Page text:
Most of our readers are probably well aware of the custom of addressing grown-ups as Pan/Pani (Sir/Madam) rather than ty (you). However, if you meet someone who is addressed in a special way due to their position or occupation, it is polite if you do it, too. Here’s an example: if you meet a priest (ksiądz), even though you are an atheist (ateista), it would be polite to address him as “ksiądz” rather than Pan: “Proszę księdza…“, “Co słychać u księdza?“, etc.

Anyway, jak się macie czytelnicy i czytelniczki Polskiego Bloga? 🙂

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  1. kuba:

    Mam bardzo dobrze, slonce mam jest 65 F.
    Wszystko tu jest ok itd.

    pa pa


  2. Sofia:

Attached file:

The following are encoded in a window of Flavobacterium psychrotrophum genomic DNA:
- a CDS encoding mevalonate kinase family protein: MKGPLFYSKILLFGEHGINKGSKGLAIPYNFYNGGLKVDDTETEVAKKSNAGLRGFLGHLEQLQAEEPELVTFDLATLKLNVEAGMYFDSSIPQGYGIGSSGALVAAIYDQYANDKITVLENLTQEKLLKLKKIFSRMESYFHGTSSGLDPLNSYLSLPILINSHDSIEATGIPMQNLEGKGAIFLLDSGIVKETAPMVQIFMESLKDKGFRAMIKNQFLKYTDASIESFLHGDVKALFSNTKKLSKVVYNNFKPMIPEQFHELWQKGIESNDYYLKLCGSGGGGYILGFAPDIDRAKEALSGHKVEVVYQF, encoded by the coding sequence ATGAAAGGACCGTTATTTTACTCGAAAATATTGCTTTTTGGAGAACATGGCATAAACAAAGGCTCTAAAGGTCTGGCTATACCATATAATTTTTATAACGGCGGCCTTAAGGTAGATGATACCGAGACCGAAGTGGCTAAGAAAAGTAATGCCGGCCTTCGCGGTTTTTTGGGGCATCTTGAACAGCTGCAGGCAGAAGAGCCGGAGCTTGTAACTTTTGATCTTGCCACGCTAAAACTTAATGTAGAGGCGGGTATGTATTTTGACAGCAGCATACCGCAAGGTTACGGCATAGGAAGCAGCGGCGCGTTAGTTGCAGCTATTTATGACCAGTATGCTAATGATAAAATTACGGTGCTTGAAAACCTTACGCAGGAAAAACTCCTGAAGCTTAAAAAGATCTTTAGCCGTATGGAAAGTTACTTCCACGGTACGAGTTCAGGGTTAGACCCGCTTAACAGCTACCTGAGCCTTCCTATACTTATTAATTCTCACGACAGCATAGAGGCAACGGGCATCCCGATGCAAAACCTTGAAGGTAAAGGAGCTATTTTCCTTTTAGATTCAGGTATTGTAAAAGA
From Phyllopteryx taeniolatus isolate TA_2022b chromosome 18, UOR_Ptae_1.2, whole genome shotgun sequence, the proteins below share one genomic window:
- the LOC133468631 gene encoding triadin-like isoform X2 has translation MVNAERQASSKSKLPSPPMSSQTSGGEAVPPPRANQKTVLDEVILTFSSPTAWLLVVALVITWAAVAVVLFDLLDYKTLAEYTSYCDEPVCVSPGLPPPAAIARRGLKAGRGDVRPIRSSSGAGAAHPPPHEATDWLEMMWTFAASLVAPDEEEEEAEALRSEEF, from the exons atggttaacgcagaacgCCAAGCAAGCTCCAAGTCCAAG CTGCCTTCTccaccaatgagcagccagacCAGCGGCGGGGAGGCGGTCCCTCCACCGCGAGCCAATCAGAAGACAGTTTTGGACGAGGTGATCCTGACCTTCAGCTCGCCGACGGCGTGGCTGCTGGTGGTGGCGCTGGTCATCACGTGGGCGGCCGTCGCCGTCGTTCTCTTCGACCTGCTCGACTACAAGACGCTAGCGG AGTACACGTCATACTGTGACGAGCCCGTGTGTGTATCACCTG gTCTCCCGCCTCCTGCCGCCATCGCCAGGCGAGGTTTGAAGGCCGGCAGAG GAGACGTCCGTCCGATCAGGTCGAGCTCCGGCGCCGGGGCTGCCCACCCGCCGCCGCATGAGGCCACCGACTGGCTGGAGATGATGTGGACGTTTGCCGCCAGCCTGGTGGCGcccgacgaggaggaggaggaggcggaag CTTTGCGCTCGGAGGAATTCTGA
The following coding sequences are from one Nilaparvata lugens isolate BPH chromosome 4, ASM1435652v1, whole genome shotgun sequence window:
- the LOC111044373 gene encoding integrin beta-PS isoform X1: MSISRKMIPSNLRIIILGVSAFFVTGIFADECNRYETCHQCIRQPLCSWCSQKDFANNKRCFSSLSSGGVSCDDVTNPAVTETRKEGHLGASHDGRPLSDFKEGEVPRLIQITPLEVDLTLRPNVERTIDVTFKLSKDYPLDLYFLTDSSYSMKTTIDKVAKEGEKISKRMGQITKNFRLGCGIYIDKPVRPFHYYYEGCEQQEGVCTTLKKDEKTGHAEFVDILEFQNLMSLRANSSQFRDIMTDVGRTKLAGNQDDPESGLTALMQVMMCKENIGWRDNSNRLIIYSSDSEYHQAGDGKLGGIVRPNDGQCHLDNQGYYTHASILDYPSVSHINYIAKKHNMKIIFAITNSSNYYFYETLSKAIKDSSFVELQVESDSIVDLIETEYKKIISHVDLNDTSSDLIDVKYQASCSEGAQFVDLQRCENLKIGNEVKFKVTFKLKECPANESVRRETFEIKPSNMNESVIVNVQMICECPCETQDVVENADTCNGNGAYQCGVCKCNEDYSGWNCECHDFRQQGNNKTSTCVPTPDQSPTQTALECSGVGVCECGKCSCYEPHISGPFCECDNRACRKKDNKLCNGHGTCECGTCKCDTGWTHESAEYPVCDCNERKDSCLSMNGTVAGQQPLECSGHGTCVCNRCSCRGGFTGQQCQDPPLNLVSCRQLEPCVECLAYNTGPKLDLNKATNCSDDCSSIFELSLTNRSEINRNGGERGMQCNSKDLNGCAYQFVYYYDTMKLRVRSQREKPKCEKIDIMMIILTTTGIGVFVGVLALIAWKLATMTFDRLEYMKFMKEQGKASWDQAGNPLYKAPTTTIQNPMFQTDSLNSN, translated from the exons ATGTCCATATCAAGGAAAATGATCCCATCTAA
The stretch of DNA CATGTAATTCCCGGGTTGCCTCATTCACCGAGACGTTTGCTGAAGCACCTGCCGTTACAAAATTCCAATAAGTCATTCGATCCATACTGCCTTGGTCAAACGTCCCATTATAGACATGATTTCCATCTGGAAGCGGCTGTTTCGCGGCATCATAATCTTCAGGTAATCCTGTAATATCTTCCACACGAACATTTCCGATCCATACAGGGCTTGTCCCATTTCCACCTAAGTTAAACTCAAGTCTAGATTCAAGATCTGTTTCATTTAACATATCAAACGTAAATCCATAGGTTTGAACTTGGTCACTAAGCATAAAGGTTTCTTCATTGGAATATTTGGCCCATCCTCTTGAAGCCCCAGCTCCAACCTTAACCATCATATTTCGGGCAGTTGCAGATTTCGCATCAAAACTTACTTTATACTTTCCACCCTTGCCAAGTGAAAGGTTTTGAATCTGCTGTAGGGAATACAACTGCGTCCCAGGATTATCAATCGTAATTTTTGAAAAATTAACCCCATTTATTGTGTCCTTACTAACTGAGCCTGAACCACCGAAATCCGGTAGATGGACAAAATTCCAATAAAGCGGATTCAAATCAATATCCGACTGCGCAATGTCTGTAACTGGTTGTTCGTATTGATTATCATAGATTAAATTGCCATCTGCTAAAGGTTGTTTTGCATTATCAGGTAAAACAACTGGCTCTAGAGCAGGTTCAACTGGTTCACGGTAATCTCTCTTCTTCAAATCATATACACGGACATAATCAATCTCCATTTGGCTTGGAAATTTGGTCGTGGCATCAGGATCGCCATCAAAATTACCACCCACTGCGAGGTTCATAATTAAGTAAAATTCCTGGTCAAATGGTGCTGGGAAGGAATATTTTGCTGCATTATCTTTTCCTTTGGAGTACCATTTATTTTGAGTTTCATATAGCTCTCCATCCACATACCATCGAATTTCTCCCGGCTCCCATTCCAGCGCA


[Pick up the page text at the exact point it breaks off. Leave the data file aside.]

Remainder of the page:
Mam sie dobrze, dzienkuje pani za pytanie! 🙂 Prawie pisze zadanie domowe polskiego. Jusz studowalam 8 mesiacow i bardzo podoba mi sie jezyk polski, jest ciekawy i wymagajacy, ale nie ZA. Teraz chcialam studiowac tez inne jezyki slowianskie, ale boje sie, ze wtedy bede zapominal polski. Ale chyba niekedy w przyszlosci!

    Dzienkuje bardzo za interesujacy blog, pozdrowienia z zimnej Finlandii!

  3. Paulina:

    Well written! But I would say that “jak się masz?” or “co słychać?” could be used as hello. Some people can complain immediately but many will just answer “dobrze”‘. If you’re not familiar with your interlocutor you don’t have to say anything more. And don’t expect always a true answer.